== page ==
It’s because of a shimmering promise, never to let it hurt them again, never said out loud but set in stone.

Stone is brittle; it breaks.

The truth has no words, for none are ever spoken.

 In the dark of the night, no footsteps are heard. No-one must know. They can’t even hear each other breathing. Moonlight is wrapped in silence and the silence must remain unbroken. Don’t say a word.

Words are not needed any more.

They hide in the Swamp some nights, hide in the supply tent other nights, but can’t forget El Huron waiting in the shadows. So they walk out together, escape into the warmth of the night, and find somewhere where a cross-dressing sentry won’t see.

 Under the greenwood tree, the ground is hard but the warm, heady air softens all sound. Sneaking out, so much fun, imagine what they would say if they knew what we were doing out here?

But they never will know, no-one will ever know, because they’re so quiet, so careful not to make a sound and not to hurt each other. Hawkeye was the sleeping one, the one who was carried softly home, the one who will leave for Tokyo in a couple of days and return to find all that is left are a kiss and some memories.

Not a game any more. Not that it ever was, this was all best left unsaid, unspoken, unthought of, and though they’re so careful tonight, the future’s a treacherous thing. There will be other warm fragrant nights; life goes on, but not like this one. Ten minutes between unspoken goodbyes, they will always hurt, that was a broken promise, the war had hurt them enough, they weren’t going to hurt each other.               

But that is then and here is now.

Here is now.

Moonlight falls on them both, quicksilver light, and it’s the same moon that shines on Crabapple Cove and Boston, Mass. They roll over each other, appreciating each other’s weight, clinging on to each other as if they already know what will be, and remember how quiet it is, how this drama is playing out in a summer silence, and silenced screams are louder than the real thing.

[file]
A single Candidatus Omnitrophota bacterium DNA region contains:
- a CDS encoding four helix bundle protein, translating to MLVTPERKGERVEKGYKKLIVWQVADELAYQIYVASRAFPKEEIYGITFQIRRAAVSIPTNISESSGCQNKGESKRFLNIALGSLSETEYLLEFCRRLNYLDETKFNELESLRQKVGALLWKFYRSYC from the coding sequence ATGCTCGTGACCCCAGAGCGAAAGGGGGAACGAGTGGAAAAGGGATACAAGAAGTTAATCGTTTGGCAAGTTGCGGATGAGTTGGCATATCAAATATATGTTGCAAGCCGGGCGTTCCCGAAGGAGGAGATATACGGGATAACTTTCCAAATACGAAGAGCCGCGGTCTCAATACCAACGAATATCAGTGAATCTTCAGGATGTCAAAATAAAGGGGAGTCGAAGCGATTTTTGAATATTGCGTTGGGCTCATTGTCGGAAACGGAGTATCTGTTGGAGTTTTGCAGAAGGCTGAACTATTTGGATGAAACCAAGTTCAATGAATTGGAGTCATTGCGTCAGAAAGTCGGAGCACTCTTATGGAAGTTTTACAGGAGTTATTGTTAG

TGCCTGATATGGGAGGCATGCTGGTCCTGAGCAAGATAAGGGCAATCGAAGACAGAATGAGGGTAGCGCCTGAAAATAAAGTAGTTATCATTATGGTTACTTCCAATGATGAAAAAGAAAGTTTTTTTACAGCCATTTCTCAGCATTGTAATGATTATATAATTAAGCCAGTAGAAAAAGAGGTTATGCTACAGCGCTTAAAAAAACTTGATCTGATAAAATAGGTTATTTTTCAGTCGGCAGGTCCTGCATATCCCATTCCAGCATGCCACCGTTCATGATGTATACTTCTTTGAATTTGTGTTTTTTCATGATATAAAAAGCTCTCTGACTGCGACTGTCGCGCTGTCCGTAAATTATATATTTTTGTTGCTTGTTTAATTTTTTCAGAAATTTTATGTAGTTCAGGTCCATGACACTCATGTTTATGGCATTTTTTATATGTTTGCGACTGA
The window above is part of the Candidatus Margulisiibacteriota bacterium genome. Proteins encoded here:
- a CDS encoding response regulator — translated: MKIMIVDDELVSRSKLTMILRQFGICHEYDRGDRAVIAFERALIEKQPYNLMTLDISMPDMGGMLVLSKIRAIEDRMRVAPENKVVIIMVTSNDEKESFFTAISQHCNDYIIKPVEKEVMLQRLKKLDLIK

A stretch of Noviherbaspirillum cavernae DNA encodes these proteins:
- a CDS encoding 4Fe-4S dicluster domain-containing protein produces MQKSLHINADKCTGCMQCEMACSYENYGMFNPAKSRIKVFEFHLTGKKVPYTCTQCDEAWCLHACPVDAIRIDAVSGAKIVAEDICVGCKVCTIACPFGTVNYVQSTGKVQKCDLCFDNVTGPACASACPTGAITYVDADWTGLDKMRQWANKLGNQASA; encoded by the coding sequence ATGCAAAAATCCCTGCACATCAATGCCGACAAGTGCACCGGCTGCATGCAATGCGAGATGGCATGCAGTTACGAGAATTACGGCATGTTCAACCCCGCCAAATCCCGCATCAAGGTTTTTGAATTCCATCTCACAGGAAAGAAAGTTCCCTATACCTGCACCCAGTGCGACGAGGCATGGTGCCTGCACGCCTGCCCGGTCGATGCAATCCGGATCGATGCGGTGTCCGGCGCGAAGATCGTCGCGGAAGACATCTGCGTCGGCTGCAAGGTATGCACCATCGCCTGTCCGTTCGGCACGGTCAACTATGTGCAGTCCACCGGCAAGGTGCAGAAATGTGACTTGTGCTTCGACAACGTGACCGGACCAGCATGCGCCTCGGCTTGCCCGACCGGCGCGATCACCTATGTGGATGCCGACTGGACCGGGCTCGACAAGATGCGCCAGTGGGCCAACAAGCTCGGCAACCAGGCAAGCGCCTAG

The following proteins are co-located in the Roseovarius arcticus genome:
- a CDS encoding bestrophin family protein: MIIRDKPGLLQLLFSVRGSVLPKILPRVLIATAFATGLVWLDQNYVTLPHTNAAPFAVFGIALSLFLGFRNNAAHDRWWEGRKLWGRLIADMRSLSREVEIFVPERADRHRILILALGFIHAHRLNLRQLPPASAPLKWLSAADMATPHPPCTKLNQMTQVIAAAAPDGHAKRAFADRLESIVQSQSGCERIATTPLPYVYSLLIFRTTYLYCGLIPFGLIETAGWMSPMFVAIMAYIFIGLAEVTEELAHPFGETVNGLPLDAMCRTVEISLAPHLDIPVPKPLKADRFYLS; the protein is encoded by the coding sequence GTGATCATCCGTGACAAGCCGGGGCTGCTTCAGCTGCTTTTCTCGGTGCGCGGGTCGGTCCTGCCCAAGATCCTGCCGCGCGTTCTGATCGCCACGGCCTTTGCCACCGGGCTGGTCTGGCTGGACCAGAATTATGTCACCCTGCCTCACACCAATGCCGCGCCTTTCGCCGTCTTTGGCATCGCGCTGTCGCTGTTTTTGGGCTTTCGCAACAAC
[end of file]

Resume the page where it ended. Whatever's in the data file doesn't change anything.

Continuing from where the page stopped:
What is the real thing, and why is it so quiet?

Why are they afraid to hurt each other?

 It’s been a long dirt road that led them here, and love is no crime…

 And the earth cracks, and the sky cracks, and envelopes land on door mats, and now it’s too far gone, don’t dare look…



 Too late. A tree resembles a pillar of salt in quicksilver moonlight, and the moment Hawk and Trapper rolled over on the pitch, it was too late.

 Close your eyes, this is your lullaby.

 Blood washes out, scent fades, it’s too late, it’s too late, you love and you lose, it’s too late, a plane spins into the sea, there’s a new doctor with a strange name, that’s all still to come, it’s too late, ashes to ashes, dust to dust, can you feel how much this hurts?


The hands of the clock point to eleven eleven. Hawkeye is sleeping peacefully, faint scent is carried through on a summer breeze, and his soft breathing mingles with that of another.

Everything changes, everything stays the same. The sun still rises in the east, light falls into eyes that are the same shade of blue. But they look out on new people and new sights.

New people, same wounds. History has a tendency to repeat itself… repeat itself… repeat itself… repeat itself…

Night falls, seven times, and Hawkeye is sleeping with ghosts.

On an olive-drab Friday, it starts again.